The Gold Diggers series - or franchise, as we’d call it today - was born in the nadir of the Depression, and held out hope to the smart-aleck bleached-white blondes of America: with enough moxie and gam-flashing, you could land a right fella, or maybe even a cheerful old addled Gotrocks who’d do you right. The earlier shows focused on chorines and the magnificent set-pieces of Busby Berkeley, and they are full of brio and sex and glamour and escapism. Makes sense that subsequent critics would call them escapist entertainment for economically battered proles; wait a few decades and they may say the same thing about Star Wars.

The last of the series:



It’s all glitz and shine, and it goes through the motions of a Gold Diggers movie. More money, high production values, glamourous Paris - it ought to be the peak of the genre, but it’s not. Don’t get me wrong: it’s a fine movie, and much more palatable to modern sensibilities than the predecessors. Crisper, less stagey, less hokey. But it’s one of those end-of-the-franchise movies that feels more like an obligation than an event.

The plot? Yes, it has one. The Gals are going to Paris for an international floor-show competition, or something like that. They’re all working at a hot New York night club, and we know it’s New York because a classic neon montage tells us so:





Rudy Vallee is the club manager, and he’s not only a bit past his sell-by date, he’s broke. So he fobs off his chorines as a professional troupe, and uses a name of a mildly famous dance instructor. Naturally, this infuriates Steve Buscemi:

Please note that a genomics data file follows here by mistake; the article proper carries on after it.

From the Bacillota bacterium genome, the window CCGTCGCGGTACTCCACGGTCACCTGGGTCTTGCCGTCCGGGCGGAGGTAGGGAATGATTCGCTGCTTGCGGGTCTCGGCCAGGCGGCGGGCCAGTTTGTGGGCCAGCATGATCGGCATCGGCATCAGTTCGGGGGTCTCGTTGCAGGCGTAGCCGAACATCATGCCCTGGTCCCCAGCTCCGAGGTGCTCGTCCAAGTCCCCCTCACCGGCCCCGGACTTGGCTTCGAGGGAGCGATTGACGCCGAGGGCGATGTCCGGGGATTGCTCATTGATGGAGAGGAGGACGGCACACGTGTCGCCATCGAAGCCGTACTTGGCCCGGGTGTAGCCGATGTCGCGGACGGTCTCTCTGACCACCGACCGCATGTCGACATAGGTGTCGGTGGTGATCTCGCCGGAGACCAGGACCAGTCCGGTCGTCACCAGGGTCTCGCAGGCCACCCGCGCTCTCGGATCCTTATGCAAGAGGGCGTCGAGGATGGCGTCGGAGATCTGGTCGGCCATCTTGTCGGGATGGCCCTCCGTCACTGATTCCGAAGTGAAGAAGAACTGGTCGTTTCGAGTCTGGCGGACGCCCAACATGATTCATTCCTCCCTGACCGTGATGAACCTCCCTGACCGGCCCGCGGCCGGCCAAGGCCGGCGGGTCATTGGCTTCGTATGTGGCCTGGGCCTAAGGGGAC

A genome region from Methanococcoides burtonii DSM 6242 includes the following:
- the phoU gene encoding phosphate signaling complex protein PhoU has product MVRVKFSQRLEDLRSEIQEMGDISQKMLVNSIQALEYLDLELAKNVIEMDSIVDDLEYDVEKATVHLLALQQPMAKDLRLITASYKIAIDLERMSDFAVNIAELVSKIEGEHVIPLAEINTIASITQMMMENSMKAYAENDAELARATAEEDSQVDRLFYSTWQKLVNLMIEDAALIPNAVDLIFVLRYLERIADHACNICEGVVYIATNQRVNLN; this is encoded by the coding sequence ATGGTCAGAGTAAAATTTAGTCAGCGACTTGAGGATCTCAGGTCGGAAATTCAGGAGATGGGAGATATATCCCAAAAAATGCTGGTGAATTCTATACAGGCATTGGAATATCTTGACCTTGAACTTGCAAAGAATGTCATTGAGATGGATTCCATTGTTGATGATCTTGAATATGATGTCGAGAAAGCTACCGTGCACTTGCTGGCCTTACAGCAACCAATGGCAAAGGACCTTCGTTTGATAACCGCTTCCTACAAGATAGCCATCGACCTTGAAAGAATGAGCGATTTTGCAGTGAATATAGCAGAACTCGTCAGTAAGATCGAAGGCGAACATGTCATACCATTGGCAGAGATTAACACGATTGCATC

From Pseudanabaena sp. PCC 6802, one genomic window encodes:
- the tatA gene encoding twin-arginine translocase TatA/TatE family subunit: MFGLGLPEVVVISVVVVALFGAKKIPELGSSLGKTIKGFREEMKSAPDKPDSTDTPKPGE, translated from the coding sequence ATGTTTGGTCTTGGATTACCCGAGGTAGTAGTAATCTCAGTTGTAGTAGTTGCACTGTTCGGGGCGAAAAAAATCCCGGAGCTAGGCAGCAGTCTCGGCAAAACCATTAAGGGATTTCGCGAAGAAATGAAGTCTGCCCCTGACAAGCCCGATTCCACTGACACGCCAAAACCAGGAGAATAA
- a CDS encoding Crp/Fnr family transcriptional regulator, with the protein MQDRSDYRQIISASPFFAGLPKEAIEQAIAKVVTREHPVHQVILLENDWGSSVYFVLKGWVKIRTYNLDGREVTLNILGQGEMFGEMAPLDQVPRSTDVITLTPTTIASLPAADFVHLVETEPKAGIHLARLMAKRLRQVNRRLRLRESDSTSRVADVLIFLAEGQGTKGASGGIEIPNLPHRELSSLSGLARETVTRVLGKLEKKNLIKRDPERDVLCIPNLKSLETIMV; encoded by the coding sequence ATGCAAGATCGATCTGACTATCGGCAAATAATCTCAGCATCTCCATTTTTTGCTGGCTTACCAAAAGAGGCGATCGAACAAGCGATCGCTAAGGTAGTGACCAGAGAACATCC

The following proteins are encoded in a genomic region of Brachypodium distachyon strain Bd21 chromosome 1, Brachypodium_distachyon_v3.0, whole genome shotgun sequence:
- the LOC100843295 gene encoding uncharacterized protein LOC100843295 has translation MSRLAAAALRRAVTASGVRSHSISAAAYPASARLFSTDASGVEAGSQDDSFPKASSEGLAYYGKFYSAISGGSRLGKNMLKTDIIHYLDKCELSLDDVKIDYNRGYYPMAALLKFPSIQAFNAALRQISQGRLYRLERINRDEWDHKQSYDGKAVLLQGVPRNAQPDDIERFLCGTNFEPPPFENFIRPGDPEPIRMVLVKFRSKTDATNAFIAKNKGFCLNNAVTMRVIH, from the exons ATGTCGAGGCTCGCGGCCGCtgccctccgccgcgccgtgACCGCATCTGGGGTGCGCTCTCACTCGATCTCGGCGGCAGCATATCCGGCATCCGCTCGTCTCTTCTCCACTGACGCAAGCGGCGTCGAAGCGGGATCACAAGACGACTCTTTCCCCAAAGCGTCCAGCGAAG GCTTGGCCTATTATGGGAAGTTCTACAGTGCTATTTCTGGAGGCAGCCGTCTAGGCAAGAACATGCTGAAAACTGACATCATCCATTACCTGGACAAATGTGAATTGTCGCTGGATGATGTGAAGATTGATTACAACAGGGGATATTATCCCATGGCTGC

The Famous Instructor pursues them to Paris. We know it’s Paris because of this fellow. Recognize?



Rudy Vallee impersonating Maurice Chevalier. Now you know why they love Jerry Lewis. The jauntily angled boater - is there any other way to wear those without looking likea dork? It’s unnerving to watch his scenes, knowing that he’ll spend the next few years in a delicate arrangement with the Vichy boys and their Berlin string-yankers.

The movie’s most enduring innovation was the introduction of the Shickelsheister Quintet, or something like that:



Actually the Schnickelfritz Band. Spike-Jones-type hardy-har musical burlesque, a style of comedy that went out with the 50s, and none too soon.

The movie ends with some Berkeley numbers that aren’t quite up to the level of the earlier Gold Diggers movies - but perhaps we’d just gotten used to these vast monochromatic parades, and had become numbed to their ingenuity. As long as we're on the subject of Busby, here's something from a film released the year before, called "Varsity Show." It's not exactly required viewing, but it too has the big spectacular ending, and contains a scene I think might be the only one of its kind:



In case you missed it:



You wonder if that haunted her for the rest of her natural life.